Malaria vaccine candidate 'could be grown at home'
A potential malaria vaccine produced by genetically-engineered algae could allow people to grow their own vaccine at homes, and would be especially useful in rural parts of the developing world, say its developers.
The vaccine works by blocking the reproduction of the Plasmodium falciparum parasite, which causes malaria when transmitted to humans by mosquito bites.
There is still no effective vaccine against the disease, although several are in development.
But some of these vaccine candidates are complex proteins and difficult and expensive to produce in bacterial or mammalian cell cultures.
Now a team of US scientists have reported in PLoS ONE this month (16 May) that vaccine candidates could be produced cheaply in algal cells, and that they could halt transmission of malaria from mosquitoes to humans.
Stephen Mayfield, of the San Diego Center for Algae Biotechnology at the University of California, engineered an edible green microalgae Chlamydomonas reinhardtii to produce the protein Pfs25, normally produced by the malaria parasite during its life stage in the mosquito gut.
Joseph Vinetz, a professor of medicine at the University of California San Diego, then showed that injecting mice with these proteins stimulated the production of antibodies that can block the parasite's reproductive cycle in a mosquito's gut, preventing the transmission of the parasite from mosquitoes to others hosts.
The vaccine would be given to humans, but it would only act once inside the mosquitoes.
"You can think of humans as antibody delivery devices to mosquitoes," said Vinetz.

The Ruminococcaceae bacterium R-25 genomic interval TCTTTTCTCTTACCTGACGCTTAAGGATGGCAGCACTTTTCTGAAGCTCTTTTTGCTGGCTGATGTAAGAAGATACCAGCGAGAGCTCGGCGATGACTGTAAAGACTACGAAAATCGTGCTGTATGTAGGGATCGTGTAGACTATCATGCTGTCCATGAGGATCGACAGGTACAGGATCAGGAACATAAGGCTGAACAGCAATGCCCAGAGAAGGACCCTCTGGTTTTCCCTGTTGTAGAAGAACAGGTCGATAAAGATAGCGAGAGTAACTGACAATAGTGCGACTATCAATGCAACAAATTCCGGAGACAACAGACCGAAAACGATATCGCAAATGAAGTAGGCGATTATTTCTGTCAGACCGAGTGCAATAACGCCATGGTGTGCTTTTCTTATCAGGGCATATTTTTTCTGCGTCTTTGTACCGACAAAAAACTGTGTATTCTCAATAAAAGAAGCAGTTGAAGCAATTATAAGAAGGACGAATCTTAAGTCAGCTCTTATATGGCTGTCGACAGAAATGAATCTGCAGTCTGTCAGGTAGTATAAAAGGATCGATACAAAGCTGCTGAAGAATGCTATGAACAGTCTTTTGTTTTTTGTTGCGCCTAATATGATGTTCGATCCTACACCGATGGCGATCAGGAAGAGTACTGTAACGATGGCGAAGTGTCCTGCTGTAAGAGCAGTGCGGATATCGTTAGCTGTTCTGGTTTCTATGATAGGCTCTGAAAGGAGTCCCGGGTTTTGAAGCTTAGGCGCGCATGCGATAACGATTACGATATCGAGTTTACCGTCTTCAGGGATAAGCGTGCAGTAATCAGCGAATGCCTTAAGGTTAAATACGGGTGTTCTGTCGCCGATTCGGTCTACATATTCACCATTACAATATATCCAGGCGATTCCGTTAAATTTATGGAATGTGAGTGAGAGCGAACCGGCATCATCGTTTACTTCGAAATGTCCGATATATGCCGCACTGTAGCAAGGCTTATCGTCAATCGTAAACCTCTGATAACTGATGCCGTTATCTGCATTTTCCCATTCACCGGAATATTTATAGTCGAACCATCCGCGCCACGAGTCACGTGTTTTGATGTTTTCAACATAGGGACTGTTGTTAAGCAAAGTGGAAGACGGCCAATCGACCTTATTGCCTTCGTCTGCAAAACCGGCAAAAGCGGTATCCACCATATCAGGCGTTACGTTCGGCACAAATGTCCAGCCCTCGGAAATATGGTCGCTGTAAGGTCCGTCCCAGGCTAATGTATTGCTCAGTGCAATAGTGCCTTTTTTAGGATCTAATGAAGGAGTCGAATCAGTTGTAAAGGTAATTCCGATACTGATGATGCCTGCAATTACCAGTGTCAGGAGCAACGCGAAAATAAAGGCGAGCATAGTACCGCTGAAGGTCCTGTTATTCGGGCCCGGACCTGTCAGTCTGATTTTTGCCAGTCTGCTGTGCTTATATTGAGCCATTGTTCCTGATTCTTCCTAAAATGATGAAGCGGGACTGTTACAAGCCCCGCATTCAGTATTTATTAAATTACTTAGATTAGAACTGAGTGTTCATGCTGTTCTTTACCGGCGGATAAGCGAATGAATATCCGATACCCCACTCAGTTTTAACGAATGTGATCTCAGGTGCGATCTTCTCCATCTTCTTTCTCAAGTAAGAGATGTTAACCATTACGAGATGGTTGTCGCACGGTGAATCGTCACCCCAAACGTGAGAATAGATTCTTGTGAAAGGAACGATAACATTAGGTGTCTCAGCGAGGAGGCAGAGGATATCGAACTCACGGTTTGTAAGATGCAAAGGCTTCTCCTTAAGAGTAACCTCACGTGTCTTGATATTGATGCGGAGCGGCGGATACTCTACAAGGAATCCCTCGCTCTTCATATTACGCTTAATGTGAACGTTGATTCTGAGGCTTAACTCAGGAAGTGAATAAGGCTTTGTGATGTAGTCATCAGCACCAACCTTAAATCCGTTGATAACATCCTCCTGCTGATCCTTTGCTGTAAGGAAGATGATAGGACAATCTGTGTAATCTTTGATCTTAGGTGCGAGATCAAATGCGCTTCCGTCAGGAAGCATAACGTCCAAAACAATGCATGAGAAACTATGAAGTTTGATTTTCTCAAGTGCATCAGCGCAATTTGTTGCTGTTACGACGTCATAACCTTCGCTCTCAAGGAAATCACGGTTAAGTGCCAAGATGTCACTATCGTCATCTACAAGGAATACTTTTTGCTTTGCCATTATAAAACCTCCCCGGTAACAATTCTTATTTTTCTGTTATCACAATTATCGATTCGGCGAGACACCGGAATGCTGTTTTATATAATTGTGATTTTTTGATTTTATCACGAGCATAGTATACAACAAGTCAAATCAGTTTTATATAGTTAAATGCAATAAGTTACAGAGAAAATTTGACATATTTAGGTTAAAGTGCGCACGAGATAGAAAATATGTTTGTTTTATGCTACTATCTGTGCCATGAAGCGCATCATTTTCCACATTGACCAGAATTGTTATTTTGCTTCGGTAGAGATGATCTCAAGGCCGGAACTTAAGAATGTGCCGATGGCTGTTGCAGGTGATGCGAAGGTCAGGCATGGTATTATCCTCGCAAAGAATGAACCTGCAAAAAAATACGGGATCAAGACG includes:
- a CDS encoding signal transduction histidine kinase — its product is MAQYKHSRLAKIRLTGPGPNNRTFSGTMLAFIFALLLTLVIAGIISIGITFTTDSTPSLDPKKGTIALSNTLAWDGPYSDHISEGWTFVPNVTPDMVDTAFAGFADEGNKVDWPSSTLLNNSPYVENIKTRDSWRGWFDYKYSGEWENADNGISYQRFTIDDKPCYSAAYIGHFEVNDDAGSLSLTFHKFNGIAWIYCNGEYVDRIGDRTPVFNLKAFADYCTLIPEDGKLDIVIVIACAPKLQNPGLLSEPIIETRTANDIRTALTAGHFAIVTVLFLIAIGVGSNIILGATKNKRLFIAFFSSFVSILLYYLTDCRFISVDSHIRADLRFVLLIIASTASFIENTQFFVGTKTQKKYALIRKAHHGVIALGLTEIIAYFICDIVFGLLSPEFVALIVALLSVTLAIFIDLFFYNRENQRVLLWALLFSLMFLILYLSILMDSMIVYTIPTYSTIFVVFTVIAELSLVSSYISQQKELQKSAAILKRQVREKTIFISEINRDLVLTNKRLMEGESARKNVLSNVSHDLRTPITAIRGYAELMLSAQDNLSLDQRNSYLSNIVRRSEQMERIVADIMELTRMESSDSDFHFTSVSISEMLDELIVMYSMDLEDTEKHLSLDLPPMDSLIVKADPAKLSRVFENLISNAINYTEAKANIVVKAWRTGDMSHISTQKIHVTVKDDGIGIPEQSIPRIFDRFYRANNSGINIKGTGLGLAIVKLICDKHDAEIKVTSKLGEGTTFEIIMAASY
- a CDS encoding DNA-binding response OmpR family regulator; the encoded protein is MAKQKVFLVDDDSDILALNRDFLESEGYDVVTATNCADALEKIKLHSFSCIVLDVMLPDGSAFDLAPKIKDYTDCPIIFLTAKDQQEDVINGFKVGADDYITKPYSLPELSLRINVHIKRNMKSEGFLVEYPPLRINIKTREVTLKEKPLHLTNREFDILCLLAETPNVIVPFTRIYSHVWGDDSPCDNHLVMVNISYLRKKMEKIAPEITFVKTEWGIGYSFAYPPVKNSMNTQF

"This research is a complete game-changer for the developing world, because … the vaccine could be manufactured locally, at minimal cost, and orally self-administered," said Mayfield.
The researchers say people could grow the vaccine in their backyards by putting a bag of algae into a water tank and allowing it to grow in sunlight. The vaccine-containing algae could then be eaten, for example by adding it to cakes, said Vinetz.
Edible algae are already cultivated in many regions of the developing world, including Africa, China and India.
This would bypass the problems of delivery, distribution, production, and refrigeration that are associated with conventional vaccines, added Vinetz.
Colin Sutherland, from the UK-based London School of Hygiene and Tropical Medicine, said that the algal system looks "very promising" in solving the technical challenge in producing these proteins.
But Peter Seeberger, director of the Max Planck Institute of Colloids and Interfaces in Germany, cautioned that there is a possibility of resistance developing.
"The best strategy would be to develop a vaccine that combines different modes of action, targeting different aspects of the parasite at once," he told SciDev.Net. "The prime problem is whether the protein will actually work — not cost or production issues".
The next step is to test the safety and efficacy of giving the protein to mice in their food. With adequate funding, the first clinical trials in humans could begin as early as summer 2013.
Link to full article in PLoS ONE [1.24MB]
See below for a University of California in San Diego video about the findings:
PLoS ONE doi: 10.1371/journal.pone.0037179 (2012)